Professor Margaret Winters’ research is in the semantics of grammar, based on the notion that meaning is basic even to structure. She is interested in how meaning changes over time and, in particular, how meaning change is reflected in the modification of grammatical structures or even in the development of new structures. Professor Winters is co-editor of the 2010 book: Historical Cognitive Linguistics, published by De Gruyter, Berlin. The volume explores the ways in which language change is studied within the framework of Cognitive Linguistics, a semantics-based theory of language production and perception. Professor Winters is currently Associate Provost for Academic Personnel.

Professor Lee Wurm is interested in lexical access, the process by which a sound wave makes contact with some kind of representation in the mind of a listener. In his recent work he has been looking at the role of emotion variables in this process and how this process changes as a result of normal aging. He also has interests in the morphological structure of languages, and he's involved in cross-linguistic projects with colleagues in The Netherlands, Canada, Denmark, Germany, Taiwan, and Hong Kong. These projects tell researchers whether the observed phenomena apply generally to the human cognitive and language systems, or are tied more specifically to the structure of a particular language.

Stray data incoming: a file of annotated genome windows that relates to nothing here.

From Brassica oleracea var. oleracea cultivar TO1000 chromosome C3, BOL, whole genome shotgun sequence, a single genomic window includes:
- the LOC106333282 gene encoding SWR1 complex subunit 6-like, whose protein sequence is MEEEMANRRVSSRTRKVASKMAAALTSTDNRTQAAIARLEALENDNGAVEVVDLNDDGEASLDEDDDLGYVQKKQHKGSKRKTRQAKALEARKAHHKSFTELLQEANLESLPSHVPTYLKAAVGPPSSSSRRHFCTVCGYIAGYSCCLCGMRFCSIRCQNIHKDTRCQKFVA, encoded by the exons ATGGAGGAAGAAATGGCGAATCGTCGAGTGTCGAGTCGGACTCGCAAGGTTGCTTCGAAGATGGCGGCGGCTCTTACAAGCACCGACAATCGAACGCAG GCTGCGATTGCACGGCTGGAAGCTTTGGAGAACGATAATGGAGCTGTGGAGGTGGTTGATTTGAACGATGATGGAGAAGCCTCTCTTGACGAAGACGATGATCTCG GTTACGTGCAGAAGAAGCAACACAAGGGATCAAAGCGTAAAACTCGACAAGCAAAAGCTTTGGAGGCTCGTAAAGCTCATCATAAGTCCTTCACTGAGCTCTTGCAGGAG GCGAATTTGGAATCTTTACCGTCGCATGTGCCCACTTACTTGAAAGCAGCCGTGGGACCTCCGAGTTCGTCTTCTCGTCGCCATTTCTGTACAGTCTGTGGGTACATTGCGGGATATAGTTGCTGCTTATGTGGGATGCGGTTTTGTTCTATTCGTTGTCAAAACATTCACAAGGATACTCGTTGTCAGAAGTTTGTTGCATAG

Professor Abderrahman Zouhir’s research interests include language policy, language ideologies, linguistic hegemony and minority resistance, and language rights in Morocco. His research attempts to recognize the intricate diversity and linguistic tensions in Morocco and show how Moroccan Arabic, foreign languages and the recent recognition of Berber as an official language have shaped sociolinguistic stratification, nationalism and identity within Moroccan society.  He has recently been engaged in investigating language policy, linguistic hegemony, and identity conflict in other Arab countries and has compared them to Morocco. Professor Zouhir is also interested in Arabic syntax and second language acquisition. 



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Detroit, MI 48202
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Website: http://clasweb.clas.wayne.edu/linguistics
Email: linguistics@wayne.edu